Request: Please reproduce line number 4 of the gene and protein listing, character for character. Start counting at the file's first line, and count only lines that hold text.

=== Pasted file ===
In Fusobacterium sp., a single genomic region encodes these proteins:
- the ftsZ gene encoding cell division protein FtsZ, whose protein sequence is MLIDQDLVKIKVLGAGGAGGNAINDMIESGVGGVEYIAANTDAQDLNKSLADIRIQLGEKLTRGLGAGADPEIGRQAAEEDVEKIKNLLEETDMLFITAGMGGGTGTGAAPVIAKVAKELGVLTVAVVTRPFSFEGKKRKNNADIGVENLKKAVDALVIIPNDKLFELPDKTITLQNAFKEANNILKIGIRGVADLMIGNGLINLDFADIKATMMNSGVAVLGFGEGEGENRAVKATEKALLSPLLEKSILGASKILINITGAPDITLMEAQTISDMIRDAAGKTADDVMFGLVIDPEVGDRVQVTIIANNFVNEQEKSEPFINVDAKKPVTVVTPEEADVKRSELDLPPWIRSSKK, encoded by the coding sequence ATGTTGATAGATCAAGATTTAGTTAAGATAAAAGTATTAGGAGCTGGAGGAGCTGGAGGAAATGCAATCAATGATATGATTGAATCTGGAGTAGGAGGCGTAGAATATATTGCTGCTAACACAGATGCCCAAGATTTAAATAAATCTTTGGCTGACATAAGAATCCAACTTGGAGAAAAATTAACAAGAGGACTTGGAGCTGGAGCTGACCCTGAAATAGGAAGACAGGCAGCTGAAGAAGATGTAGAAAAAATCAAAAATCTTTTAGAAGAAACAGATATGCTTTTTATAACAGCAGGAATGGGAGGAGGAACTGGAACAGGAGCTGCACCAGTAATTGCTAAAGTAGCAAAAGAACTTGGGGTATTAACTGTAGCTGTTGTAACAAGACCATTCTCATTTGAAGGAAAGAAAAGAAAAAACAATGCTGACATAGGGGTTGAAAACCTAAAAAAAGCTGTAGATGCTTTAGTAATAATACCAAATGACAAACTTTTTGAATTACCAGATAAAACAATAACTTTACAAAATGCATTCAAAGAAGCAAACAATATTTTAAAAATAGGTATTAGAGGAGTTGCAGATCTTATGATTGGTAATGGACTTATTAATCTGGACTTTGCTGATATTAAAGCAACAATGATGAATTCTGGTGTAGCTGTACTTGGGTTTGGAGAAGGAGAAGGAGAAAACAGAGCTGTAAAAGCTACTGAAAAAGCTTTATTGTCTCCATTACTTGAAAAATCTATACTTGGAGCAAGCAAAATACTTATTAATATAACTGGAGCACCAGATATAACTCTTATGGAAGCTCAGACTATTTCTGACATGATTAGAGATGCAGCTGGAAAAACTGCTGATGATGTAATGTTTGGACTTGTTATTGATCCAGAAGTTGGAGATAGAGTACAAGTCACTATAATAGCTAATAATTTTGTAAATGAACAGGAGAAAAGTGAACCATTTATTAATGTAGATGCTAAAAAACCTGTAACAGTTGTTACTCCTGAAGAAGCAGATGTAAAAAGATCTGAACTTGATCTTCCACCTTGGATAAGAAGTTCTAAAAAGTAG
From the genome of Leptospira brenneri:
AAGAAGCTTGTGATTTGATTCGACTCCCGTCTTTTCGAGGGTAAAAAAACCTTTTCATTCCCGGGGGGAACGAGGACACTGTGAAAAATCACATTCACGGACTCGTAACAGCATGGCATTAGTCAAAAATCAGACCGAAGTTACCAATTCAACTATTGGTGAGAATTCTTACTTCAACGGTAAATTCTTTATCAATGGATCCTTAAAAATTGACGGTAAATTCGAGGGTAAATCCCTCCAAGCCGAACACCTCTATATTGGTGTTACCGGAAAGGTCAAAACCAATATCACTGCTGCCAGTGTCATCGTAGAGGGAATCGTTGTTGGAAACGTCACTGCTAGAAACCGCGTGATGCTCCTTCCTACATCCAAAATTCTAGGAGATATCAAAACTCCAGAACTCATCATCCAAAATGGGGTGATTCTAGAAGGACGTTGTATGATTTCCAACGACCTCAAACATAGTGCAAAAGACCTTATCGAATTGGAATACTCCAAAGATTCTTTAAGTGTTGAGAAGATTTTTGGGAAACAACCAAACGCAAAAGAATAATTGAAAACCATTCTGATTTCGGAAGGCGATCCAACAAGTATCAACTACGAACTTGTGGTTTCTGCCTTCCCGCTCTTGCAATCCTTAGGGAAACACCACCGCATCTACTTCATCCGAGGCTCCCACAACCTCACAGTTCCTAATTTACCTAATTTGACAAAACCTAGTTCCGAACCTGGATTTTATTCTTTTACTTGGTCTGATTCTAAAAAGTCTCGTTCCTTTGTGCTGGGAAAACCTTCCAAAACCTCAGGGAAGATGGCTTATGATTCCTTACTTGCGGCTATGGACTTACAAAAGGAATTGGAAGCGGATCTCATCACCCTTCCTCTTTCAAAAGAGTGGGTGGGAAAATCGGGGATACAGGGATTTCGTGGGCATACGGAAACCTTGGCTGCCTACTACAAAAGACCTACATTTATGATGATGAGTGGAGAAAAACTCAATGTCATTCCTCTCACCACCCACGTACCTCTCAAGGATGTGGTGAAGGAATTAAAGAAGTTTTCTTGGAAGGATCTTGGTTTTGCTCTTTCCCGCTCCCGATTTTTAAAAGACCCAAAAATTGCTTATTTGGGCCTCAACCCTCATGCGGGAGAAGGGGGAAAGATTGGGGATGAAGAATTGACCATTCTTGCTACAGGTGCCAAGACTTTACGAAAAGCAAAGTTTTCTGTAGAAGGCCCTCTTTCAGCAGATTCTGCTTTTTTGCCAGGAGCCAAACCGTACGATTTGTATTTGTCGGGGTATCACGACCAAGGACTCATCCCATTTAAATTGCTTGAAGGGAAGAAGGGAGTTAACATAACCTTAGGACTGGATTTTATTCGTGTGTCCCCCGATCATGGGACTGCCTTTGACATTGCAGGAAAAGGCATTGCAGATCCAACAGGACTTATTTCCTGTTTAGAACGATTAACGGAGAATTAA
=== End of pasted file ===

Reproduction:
AAGAAGCTTGTGATTTGATTCGACTCCCGTCTTTTCGAGGGTAAAAAAACCTTTTCATTCCCGGGGGGAACGAGGACACTGTGAAAAATCACATTCACGGACTCGTAACAGCATGGCATTAGTCAAAAATCAGACCGAAGTTACCAATTCAACTATTGGTGAGAATTCTTACTTCAACGGTAAATTCTTTATCAATGGATCCTTAAAAATTGACGGTAAATTCGAGGGTAAATCCCTCCAAGCCGAACACCTCTATATTGGTGTTACCGGAAAGGTCAAAACCAATATCACTGCTGCCAGTGTCATCGTAGAGGGAATCGTTGTTGGAAACGTCACTGCTAGAAACCGCGTGATGCTCCTTCCTACATCCAAAATTCTAGGAGATATCAAAACTCCAGAACTCATCATCCAAAATGGGGTGATTCTAGAAGGACGTTGTATGATTTCCAACGACCTCAAACATAGTGCAAAAGACCTTATCGAATTGGAATACTCCAAAGATTCTTTAAGTGTTGAGAAGATTTTTGGGAAACAACCAAACGCAAAAGAATAATTGAAAACCATTCTGATTTCGGAAGGCGATCCAACAAGTATCAACTACGAACTTGTGGTTTCTGCCTTCCCGCTCTTGCAATCCTTAGGGAAACACCACCGCATCTACTTCATCCGAGGCTCCCACAACCTCACAGTTCCTAATTTACCTAATTTGACAAAACCTAGTTCCGAACCTGGATTTTATTCTTTTACTTGGTCTGATTCTAAAAAGTCTCGTTCCTTTGTGCTGGGAAAACCTTCCAAAACCTCAGGGAAGATGGCTTATGATTCCTTACTTGCGGCTATGGACTTACAAAAGGAATTGGAAGCGGATCTCATCACCCTTCCTCTTTCAAAAGAGTGGGTGGGAAAATCGGGGATACAGGGATTTCGTGGGCATACGGAAACCTTGGCTGCCTACTACAAAAGACCTACATTTATGATGATGAGTGGAGAAAAACTCAATGTCATTCCTCTCACCACCCACGTACCTCTCAAGGATGTGGTGAAGGAATTAAAGAAGTTTTCTTGGAAGGATCTTGGTTTTGCTCTTTCCCGCTCCCGATTTTTAAAAGACCCAAAAATTGCTTATTTGGGCCTCAACCCTCATGCGGGAGAAGGGGGAAAGATTGGGGATGAAGAATTGACCATTCTTGCTACAGGTGCCAAGACTTTACGAAAAGCAAAGTTTTCTGTAGAAGGCCCTCTTTCAGCAGATTCTGCTTTTTTGCCAGGAGCCAAACCGTACGATTTGTATTTGTCGGGGTATCACGACCAAGGACTCATCCCATTTAAATTGCTTGAAGGGAAGAAGGGAGTTAACATAACCTTAGGACTGGATTTTATTCGTGTGTCCCCCGATCATGGGACTGCCTTTGACATTGCAGGAAAAGGCATTGCAGATCCAACAGGACTTATTTCCTGTTTAGAACGATTAACGGAGAATTAA